On Friday morning, NYC Comptroller Scott Stringer sent a letter to the Department of Transportation to inquire about pedestrian and bike safety on the bridge, which includes a 20-foot bike and walking path that is not protected.
“Without protected bike lanes, sufficient lighting, and high-quality signage in the immediate vicinity, bicycle riders and pedestrians could be placed in harm’s way,” the letter from Stringer reads.
Stringer noted that the high volume of large trucks in surrounding neighborhoods calls for protected lanes on the streets leading up to the bridge (in Greenpoint and Maspeth), as well as traffic-calming measures to reduce speeding around the bridge. He also requested a “full accounting” of why upgraded bike and pedestrian infrastructure was not ready on the span’s opening day.
“Just as no transportation department would open up a highway before constructing the on- and off-ramps, it is utterly baffling that a new bike and pedestrian path could be introduced without sufficient connecting infrastructure—on day one,” Stringer said in a statement. “This is a matter of life and death.”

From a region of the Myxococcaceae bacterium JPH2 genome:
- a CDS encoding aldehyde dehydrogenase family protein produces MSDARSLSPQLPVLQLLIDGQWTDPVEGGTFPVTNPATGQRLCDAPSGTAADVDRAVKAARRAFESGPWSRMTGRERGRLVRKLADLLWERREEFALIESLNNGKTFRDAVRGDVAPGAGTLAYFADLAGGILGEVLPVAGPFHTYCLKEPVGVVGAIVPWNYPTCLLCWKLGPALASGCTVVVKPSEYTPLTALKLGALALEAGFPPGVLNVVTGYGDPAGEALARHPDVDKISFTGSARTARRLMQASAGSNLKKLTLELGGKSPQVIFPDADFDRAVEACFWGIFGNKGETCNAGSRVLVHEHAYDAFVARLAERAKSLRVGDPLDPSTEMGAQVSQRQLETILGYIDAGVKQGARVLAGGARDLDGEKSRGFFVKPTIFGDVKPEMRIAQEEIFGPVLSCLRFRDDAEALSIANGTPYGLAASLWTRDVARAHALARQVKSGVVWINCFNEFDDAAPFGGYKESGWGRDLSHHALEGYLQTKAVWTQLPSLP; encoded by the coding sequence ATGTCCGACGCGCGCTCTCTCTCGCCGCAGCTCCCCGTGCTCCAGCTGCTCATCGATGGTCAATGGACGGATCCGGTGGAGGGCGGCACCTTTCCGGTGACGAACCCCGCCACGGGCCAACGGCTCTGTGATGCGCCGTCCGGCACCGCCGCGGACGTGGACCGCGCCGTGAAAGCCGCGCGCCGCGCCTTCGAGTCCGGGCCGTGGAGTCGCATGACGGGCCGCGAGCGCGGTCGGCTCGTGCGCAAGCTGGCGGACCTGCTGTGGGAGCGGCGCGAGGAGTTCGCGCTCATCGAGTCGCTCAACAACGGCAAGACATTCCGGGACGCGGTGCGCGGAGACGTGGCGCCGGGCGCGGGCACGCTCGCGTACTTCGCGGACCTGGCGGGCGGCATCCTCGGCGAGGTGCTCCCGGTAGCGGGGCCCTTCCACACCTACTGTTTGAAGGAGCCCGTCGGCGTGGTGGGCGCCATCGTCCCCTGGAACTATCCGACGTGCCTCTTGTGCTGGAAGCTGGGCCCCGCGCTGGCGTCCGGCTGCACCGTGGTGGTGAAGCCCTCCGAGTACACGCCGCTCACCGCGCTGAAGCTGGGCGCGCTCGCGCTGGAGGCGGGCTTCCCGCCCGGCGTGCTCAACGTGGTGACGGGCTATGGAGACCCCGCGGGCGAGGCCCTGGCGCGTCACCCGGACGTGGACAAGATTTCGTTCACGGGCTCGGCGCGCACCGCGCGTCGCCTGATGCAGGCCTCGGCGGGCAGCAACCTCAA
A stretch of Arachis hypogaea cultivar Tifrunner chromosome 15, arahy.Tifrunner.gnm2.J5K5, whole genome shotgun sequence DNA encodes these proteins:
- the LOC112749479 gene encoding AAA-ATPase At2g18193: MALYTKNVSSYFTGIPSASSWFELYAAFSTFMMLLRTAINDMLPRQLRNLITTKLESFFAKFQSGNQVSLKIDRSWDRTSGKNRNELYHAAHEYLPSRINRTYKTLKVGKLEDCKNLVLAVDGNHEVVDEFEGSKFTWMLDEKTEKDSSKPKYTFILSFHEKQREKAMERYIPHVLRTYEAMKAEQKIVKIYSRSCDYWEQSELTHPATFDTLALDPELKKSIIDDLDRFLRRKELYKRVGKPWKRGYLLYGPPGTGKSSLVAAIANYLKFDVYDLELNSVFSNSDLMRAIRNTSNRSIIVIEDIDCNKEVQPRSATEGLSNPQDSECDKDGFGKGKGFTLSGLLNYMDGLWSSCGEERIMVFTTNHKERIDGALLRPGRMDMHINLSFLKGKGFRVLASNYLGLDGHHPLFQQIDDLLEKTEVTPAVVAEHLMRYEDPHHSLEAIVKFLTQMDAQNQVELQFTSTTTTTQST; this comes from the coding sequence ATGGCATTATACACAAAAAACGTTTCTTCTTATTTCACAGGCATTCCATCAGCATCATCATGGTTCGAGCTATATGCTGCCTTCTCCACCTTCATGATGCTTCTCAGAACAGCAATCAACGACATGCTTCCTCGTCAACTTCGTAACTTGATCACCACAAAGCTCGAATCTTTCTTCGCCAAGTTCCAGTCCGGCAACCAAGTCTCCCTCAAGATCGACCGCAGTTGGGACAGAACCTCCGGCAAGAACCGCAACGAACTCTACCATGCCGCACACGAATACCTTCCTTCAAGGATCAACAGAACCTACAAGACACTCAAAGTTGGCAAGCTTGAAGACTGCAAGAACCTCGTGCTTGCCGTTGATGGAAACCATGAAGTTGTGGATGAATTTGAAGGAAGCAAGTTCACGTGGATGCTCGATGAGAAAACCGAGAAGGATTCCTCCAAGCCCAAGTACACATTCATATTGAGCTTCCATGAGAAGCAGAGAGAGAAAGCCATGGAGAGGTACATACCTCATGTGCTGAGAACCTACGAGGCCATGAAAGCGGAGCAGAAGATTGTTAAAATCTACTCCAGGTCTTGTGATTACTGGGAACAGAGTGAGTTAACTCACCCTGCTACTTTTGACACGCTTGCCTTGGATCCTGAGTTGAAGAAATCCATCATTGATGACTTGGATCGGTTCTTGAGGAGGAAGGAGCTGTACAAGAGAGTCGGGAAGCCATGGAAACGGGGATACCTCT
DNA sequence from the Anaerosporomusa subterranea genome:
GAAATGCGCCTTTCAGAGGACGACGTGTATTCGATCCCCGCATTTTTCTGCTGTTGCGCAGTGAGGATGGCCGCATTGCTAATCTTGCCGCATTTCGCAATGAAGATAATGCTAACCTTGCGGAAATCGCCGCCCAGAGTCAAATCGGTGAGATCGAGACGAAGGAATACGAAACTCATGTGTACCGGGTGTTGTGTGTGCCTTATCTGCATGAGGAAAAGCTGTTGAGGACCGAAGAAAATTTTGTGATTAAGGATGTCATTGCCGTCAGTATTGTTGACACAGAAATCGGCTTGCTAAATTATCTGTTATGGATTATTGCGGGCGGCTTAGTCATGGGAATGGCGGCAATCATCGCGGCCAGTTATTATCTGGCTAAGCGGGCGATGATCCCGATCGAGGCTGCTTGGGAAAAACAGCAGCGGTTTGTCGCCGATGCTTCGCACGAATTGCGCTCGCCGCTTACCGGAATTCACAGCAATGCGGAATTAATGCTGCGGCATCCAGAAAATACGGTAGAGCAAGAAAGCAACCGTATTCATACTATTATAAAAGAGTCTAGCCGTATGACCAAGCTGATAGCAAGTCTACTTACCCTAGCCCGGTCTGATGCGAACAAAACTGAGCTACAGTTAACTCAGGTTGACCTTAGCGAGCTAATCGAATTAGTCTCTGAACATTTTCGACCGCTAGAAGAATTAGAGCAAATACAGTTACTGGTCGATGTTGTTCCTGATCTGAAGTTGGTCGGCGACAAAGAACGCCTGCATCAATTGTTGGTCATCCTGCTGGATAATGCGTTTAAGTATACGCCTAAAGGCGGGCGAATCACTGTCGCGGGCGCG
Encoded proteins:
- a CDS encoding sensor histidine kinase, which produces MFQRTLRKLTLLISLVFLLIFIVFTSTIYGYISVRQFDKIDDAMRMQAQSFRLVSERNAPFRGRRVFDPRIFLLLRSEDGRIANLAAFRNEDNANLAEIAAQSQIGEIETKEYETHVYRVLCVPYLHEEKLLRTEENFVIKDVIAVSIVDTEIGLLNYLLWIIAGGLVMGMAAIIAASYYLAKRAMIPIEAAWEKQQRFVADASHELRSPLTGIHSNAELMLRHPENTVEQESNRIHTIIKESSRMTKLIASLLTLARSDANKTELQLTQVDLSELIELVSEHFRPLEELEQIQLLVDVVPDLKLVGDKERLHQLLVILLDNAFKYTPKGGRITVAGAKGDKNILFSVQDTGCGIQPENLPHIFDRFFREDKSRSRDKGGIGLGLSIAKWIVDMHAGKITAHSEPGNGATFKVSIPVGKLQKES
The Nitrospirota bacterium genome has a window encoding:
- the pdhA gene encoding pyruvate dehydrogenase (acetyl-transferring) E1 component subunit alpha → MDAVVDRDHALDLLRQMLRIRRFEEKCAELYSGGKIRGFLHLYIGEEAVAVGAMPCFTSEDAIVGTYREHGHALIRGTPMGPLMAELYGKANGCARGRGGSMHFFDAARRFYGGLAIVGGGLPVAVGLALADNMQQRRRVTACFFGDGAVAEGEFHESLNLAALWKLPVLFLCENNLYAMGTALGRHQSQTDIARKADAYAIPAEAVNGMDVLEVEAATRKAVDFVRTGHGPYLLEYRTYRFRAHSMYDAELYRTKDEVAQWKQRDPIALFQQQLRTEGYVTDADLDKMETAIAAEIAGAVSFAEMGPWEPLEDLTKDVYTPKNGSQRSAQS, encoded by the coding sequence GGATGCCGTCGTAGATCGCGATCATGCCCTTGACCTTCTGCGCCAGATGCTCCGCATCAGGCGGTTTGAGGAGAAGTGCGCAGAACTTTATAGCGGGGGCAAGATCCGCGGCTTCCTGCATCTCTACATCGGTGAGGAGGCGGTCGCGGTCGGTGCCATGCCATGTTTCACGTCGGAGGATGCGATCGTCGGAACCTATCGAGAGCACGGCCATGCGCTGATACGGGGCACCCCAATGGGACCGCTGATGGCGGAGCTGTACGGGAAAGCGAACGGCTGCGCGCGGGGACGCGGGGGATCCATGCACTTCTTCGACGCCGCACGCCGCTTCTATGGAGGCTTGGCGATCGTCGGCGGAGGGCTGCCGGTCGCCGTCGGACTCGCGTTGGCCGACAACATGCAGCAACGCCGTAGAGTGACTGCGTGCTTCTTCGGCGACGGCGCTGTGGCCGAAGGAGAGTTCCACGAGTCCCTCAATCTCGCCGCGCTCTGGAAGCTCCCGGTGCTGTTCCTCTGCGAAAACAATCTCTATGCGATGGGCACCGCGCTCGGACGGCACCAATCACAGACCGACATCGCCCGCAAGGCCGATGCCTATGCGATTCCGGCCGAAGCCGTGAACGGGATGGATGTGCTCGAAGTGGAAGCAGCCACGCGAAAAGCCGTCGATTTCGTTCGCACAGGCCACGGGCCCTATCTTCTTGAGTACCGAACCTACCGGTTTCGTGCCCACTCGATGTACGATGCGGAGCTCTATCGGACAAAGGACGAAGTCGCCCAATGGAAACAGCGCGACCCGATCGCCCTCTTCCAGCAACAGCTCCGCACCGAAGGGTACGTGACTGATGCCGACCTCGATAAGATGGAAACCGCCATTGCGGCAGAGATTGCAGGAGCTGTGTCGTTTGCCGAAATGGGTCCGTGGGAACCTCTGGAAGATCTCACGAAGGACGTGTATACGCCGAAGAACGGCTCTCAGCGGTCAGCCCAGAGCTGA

But a spokesperson for the Department of Transportation said that markings and signage work will begin next week.
“We’d been planning to implement in the late summer and would have had the marked crossings ready, though as you may be aware the state accelerated the opening of the path,” the spokesperson told Curbed.
The lanes will be “standard on-street,” the DOT said, but Laurel Hill Boulevard will be protected. And for the future, they’re exploring protected bike lane connections on both sides, as noted in the de Blasio administration’s Green Wave plan.
In a statement, Gov. Andrew Cuomo said that since the bridge’s opening yesterday morning, progress has been made in “easing congestion” with speeds 65 percent faster—but he didn’t address bike safety.
“We are continuing to monitor the bridge traffic in real time to ensure the new, improved traffic patterns are having the maximum impact for drivers, however these results are extremely encouraging and demonstrate what New York can do when we think big and build for the future,” Cuomo said.
There have been 20 cyclist deaths in 2019 so far, 10 more than the total killed in all of 2018. According to the DOT, as cited in Stringer’s letter, these deaths have disproportionately happened in historically industrial areas where the residential population has increased.